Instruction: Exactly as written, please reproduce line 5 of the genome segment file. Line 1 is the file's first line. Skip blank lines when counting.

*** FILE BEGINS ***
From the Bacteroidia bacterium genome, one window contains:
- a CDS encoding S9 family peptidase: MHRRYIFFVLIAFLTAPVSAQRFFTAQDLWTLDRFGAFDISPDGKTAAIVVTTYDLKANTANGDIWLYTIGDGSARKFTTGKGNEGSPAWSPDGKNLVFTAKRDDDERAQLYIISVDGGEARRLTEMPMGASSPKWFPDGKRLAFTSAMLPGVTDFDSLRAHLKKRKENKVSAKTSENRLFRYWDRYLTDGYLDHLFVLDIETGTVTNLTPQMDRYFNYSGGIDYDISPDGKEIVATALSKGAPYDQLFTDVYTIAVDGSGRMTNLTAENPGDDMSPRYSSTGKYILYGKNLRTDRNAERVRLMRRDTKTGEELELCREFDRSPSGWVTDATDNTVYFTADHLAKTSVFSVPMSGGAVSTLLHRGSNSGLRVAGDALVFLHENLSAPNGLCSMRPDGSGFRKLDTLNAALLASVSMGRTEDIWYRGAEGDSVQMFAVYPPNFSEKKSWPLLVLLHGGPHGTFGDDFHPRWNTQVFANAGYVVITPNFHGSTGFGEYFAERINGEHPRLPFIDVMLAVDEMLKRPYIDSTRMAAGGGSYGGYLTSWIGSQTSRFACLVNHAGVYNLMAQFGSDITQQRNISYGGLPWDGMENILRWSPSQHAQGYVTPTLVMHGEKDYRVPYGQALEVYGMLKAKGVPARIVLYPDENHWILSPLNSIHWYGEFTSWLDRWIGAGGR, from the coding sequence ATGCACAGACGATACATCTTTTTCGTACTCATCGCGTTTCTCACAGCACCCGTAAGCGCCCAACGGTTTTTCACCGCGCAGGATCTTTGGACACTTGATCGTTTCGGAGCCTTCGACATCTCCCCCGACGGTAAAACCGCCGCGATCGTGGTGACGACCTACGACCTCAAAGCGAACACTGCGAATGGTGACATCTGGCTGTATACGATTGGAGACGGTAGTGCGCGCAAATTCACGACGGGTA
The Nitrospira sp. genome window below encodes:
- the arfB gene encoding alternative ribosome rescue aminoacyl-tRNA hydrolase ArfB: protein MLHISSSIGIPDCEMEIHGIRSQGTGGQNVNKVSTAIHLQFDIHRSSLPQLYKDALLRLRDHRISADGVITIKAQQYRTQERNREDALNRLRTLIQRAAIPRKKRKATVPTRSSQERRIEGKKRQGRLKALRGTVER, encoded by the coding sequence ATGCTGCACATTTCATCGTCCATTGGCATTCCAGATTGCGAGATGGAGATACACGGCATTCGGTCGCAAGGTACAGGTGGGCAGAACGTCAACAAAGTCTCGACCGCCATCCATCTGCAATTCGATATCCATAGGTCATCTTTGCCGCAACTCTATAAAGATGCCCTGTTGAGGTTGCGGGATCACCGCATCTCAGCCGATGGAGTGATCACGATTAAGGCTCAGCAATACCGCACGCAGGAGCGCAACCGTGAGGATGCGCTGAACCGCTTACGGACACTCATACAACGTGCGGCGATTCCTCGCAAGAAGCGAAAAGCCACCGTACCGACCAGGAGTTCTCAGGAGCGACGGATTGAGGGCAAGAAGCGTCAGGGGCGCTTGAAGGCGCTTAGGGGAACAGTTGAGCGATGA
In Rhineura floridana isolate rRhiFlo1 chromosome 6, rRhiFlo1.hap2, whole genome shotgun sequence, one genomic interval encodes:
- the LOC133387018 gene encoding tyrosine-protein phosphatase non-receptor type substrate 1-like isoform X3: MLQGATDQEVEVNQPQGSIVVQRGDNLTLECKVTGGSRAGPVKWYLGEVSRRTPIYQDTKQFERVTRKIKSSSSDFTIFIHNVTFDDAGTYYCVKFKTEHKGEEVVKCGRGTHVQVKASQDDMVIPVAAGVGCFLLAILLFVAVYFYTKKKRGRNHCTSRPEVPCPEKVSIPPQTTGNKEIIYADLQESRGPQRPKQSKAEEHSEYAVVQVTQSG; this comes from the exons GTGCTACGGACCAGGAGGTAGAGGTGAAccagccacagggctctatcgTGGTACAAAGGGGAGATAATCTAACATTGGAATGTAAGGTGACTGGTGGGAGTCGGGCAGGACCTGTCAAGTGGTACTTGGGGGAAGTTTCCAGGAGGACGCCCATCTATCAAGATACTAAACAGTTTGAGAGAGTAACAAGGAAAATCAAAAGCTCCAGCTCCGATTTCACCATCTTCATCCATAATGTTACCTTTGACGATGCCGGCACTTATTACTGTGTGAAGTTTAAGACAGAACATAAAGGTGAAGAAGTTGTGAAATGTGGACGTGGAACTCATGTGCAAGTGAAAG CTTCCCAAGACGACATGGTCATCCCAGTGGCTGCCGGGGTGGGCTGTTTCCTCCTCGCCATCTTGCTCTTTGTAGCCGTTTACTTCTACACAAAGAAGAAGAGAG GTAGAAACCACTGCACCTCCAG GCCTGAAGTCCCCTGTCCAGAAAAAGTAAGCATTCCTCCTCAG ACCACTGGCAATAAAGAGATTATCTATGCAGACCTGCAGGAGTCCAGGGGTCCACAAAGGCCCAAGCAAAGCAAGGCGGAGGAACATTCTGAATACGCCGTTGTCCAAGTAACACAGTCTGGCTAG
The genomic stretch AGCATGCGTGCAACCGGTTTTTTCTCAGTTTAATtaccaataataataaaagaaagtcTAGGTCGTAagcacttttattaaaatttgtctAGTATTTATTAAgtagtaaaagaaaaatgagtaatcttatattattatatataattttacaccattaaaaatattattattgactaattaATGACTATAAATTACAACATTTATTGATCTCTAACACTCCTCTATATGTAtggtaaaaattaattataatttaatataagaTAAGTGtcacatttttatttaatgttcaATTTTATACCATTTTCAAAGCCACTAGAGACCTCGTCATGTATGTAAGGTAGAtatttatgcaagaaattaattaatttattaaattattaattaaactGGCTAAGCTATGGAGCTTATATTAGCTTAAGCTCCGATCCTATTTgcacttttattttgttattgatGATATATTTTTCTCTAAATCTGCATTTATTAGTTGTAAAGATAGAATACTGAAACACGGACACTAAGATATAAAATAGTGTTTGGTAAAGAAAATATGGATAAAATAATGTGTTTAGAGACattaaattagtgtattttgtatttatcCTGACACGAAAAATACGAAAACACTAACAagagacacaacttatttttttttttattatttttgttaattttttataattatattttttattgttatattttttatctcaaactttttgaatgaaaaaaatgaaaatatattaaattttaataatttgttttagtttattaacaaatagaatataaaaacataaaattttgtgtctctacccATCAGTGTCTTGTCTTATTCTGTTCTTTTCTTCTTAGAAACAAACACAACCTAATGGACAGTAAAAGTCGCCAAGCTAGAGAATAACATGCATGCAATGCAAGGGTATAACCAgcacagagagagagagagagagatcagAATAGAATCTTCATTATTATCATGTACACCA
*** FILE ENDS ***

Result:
In Rhineura floridana isolate rRhiFlo1 chromosome 6, rRhiFlo1.hap2, whole genome shotgun sequence, one genomic interval encodes: